Law Firm in Dallas Living Like it’s Shark Week

A newly established legal services firm defines brand through its IA-designed workplace.
Photo by Thomas McConnell.

Progressive law clients have been requesting less formal and more multi-purpose spaces for several years, but when Dallas-based law client Cassady Caldwell & Curry (CCC) requested that, plus “baller status,” IA’s design team recognized this was not a predictable law firm. “They were a younger client that had just established their firm,” says Zach Weihrich, IA’s Dallas designer who led the project. “When they weren’t being serious lawyers, they made a lot of jokes about Top Gun and Batman. Someone threw the idea of a shark tank into the brainstorming mix early on, and that really stuck.” Despite the infeasibility of installing a shark tank—the office measures 10,000 square feet in total and the building does not house a water treatment facility—the shark theme manifested itself as an expression of status.

Photo by Thomas McConnell.

During client interviews, Weihrich learned Cassady, Caldwell, and Curry also had a mutual love for hip hop. In an interview that recently published in Forbes, the team shares their rap-influenced past with writer Shawn Setaro:

Despite being based in Dallas, the trio of Brad Caldwell, Jason Cassady, and Austin Curry are huge fans particularly of West Coast rap. They used to jokingly refer to themselves as “214,” a nod to both their Dallas area code and, more importantly, the Snoop Dogg/Warren G/Nate Dogg trio 213. Warren G’s classic 1994 debutRegulate…G Funk Era is a particular touchstone for the partners, and an album they still listen to in order to get through long nights of trial preparation.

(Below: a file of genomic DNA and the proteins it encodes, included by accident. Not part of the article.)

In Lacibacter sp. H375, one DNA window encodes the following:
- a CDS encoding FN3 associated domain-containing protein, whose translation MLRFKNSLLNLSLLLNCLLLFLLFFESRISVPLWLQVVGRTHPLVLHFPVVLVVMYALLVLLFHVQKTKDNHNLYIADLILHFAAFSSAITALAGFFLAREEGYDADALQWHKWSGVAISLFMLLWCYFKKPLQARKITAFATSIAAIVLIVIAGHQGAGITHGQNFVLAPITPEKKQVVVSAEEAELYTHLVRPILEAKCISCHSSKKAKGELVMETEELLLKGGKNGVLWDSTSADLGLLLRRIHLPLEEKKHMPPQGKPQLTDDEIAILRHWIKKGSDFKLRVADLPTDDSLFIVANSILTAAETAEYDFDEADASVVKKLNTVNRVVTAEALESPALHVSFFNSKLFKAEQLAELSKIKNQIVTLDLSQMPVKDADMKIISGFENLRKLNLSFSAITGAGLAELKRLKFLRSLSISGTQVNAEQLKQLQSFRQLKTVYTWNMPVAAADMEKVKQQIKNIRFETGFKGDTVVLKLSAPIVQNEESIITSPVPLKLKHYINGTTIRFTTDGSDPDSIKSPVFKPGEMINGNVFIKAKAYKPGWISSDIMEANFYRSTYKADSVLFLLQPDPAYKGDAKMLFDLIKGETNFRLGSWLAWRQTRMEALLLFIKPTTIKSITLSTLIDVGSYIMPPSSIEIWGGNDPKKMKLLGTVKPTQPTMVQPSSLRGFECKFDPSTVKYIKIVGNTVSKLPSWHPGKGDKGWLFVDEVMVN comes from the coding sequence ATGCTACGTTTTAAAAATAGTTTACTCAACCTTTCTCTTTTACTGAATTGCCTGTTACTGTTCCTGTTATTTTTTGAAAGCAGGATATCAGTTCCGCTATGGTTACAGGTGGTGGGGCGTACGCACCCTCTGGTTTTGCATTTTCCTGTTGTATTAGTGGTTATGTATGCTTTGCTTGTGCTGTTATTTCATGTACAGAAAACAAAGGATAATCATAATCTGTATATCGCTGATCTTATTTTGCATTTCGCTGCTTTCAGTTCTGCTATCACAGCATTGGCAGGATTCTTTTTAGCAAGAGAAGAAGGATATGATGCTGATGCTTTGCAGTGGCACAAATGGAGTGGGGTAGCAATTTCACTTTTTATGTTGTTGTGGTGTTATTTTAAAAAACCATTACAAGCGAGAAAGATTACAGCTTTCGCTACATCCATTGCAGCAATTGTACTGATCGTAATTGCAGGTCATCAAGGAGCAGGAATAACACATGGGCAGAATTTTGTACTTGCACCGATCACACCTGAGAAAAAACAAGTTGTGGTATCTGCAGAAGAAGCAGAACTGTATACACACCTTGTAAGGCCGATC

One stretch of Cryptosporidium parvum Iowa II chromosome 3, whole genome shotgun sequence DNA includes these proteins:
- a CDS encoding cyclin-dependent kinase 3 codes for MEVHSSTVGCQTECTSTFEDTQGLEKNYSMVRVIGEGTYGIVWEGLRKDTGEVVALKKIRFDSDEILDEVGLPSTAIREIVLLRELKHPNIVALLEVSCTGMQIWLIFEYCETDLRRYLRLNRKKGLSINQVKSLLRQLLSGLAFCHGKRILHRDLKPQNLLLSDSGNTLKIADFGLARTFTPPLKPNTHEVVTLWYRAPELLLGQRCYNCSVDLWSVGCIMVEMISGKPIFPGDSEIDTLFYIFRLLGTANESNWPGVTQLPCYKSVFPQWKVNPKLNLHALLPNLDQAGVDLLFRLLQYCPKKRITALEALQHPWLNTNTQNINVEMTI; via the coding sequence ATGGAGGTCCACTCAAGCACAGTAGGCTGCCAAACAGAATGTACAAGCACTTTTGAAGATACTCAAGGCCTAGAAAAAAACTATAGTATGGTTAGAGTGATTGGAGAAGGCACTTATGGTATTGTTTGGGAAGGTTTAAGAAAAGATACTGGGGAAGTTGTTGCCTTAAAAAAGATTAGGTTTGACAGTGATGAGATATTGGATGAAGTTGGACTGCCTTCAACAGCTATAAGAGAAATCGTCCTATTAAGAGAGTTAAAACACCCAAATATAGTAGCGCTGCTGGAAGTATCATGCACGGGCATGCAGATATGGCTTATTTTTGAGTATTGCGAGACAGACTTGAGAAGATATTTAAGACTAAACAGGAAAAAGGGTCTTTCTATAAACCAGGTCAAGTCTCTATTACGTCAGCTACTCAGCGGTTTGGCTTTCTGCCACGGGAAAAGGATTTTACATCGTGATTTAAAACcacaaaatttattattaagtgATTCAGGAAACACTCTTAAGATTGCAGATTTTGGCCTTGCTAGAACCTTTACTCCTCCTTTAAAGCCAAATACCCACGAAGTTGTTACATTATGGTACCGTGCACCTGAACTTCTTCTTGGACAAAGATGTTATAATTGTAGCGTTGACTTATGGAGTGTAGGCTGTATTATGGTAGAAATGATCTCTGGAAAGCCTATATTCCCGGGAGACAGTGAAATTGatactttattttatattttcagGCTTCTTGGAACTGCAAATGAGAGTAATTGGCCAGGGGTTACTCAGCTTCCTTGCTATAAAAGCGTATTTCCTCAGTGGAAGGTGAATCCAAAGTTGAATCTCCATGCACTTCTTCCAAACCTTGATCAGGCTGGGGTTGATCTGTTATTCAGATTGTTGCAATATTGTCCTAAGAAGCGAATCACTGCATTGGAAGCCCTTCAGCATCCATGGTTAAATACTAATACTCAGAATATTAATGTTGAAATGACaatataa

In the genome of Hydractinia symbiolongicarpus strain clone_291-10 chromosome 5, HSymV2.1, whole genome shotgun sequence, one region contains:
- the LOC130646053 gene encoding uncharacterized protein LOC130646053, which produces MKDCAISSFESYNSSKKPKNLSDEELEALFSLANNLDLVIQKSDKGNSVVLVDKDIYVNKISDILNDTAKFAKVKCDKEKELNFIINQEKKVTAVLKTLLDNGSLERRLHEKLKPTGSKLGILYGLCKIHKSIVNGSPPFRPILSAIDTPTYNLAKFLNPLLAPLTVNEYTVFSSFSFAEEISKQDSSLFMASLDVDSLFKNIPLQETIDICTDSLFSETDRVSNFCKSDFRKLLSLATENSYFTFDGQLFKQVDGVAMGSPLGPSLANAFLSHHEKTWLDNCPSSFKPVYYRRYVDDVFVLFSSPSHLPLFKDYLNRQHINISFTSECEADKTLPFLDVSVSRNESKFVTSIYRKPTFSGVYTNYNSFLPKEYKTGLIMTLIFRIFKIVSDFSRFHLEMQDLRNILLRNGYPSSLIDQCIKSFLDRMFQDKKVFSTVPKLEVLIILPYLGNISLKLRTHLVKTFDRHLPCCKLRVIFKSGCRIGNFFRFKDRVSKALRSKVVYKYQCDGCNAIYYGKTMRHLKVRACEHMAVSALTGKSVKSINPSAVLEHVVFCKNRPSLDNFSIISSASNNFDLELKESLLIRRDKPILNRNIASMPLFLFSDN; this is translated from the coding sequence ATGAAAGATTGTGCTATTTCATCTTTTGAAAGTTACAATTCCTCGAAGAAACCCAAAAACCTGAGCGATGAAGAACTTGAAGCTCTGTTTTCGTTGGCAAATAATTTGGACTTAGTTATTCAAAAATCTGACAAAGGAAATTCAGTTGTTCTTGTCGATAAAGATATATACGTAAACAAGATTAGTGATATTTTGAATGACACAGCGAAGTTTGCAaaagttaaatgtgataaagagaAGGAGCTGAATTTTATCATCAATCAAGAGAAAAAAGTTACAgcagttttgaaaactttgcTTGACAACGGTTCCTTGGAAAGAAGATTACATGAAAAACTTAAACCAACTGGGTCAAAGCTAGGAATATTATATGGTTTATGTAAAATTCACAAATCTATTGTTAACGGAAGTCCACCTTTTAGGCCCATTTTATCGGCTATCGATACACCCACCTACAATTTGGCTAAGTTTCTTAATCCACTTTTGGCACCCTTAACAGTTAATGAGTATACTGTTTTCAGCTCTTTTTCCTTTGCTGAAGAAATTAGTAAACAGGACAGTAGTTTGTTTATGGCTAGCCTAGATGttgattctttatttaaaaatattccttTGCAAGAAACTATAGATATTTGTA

“There’s a whole bunch of good stuff off that album,” said Caldwell. “I used to have the entire 38 minutes memorized.”Curry is, he readily admits, the “biggest Tupac fan” of the trio. “If I have control over the music, I’ll probably put on [Pac’s 1996 album] All Eyez On Me,” he told us. ”The ringtone in my office is‘Picture Me Rollin’.’“ For Caldwell, another Pac tune is key. “‘All Eyez On Me’ is pretty representative of being at the podium at trial,” he explained.

…In another nod to the music they love, all of the office’s conference rooms are named after famous rappers. The Wallace (named after Christopher Wallace, a.k.a. The Notorious B.I.G.), the Carter (after Shawn Carter, a.k.a. Jay Z), and the Broadus (Calvin Broadus, better known as Snoop Dogg) not only are named after rap greats, but the rooms also include artist-appropriate ringtones and screen savers.

Architecturally, certain components of the office fit the legal mold: Private offices are utilized to protect CCC clients’ interests and work stations are provided for legal aids and secretaries. A pantry and lounge area that runs the full perimeter of the back of the office breaks from the tradition. “There was an emphasis on entertainment space, so this lounge is a place where everyone can spill out,” Weihrich says. “They wanted an area to play football late night, too, so low profile furniture maintains clear sightlines.”

Caldwell Cassady Curry in Dallas. Photo by Thomas McConnell.

Form introduces brand with three “Cs” in the lobby area. A C-shaped booth holds seating for waiting visitors; wood paneling wraps around the reception area from floor to ceiling; and granite-inspired Caesarstone wraps three planes of the reception desk.

Caldwell Cassady and Curry in Dallas. Photo by Thomas McConnell.

Commissioned artwork also highlights the firm’s local status. An old CCC friend is Dallas art-world-wunderboy, Shane Pennington. In addition to a number of abstract, water-themed canvases, he also constructed a custom, high-contrast shark sculpture—as close to a shark tank as the partners could get.